Mailbox Providers 101 – Part 5 The Big ISPs
At SocketLabs we have customers asking us questions every day about the big mailbox providers. These providers run a significant percentage of consumer inboxes and some also offer corporate and private domain mailbox solutions. Through years of delivering billions of messages to these organizations, we’ve gained great insights which we will share over the next five days in a blog series entitled “Mailbox Providers 101″. In the fifth and final part of this series we will discuss the traits of large US ISP mailbox providers.
Somewhat surprisingly the largest US internet providers rely on very similar email receiving infrastructures. While there are certainly some differences between each we will explain the difficulties in delivering email to these mailbox providers.
The backbone of many of the ISPs anti-spam systems is provided by a third party vendor. CloudMark is the largest such vendor and produces a unique anti-spam system known as the CloudMark Authority Engine. CloudMark’s product functions like the internal filtering systems of the other major mailbox providers – relying heavily on user data like SPAM complaints. CloudMark uses this data to form what it calls “fingerprints” of messages. The fingerprints allow for SPAM messages to be detected regardless of their point of origin and can often even continue to detect malicious messages if they have been modified.
Along with providing their users’ SPAM complaints to the CloudMark platform nearly all of the ISPs also support Feedback Loops. This means that when users of these services mark your messages as SPAM you can know about it. Feedback Loops are automatically processed for all messages originating from the SocketLabs On-Demand Platform.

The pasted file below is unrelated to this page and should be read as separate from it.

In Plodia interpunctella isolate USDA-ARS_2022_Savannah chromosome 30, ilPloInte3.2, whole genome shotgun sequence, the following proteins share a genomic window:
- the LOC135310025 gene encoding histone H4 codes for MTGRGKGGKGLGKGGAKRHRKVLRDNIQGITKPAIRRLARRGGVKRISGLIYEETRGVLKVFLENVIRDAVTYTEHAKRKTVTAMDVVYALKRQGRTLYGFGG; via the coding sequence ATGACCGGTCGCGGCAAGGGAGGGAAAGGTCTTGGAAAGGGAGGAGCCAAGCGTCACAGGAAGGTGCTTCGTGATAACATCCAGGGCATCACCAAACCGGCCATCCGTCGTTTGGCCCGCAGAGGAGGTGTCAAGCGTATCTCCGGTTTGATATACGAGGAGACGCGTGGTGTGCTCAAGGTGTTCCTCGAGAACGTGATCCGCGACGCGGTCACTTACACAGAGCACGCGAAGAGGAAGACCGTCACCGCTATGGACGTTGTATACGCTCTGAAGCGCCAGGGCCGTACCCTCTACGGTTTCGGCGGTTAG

Along with CloudMark filtering most of the US based ISPs run their own internal blacklists, this includes Comcast, Verizon, AT&T, and Time Warner/Road Runner. These blacklists are unique in that they cannot be monitored through DNS queries like most other blacklists. We do not know that an IP is blacklisted until a connection is made with the IP address to the SMTP gateway of the ISP. The SocketLabs On-Demand platform intelligently manages these IP blacklistings by holding messages in queue for affected domains allowing our delivery team to take action to remove the blacklisting and prevent these messages from failing.
Beyond the internal blacklists the big ISPs commonly also rely on other third party blacklists and reputation data sources to block and filter mail. Here is a chart which shows what blacklists we’ve found the different service providers to be using.
Here at SocketLabs we’ve also noticed a strong correlation with the big ISPs and Return Path. Some providers use Return Path’s blacklist, and some like Comcast even use Return Path’s Sender Score data to perform rate limiting of message delivery. Due to existing relationships the Sender Score Certification options from Return Path are sure to improve inbox placement results with some of these providers. Sender Score certification is even more important with these ISPs as none offer a direct method of whitelisting IP addresses.
When it comes to message authentication nearly all the ISPs utilize both SPF and DKIM. Both of these technologies are provided automatically with the SocketLabs On-Demand service and there are no markings indicating the authenticating domain like Google’s Gmail in the default web clients provided.
Improve your deliverability today to these mailbox providers by signing-up for a free SMTP relay account. Existing customers can contact [email protected] with any further questions about mastering delivery to these providers.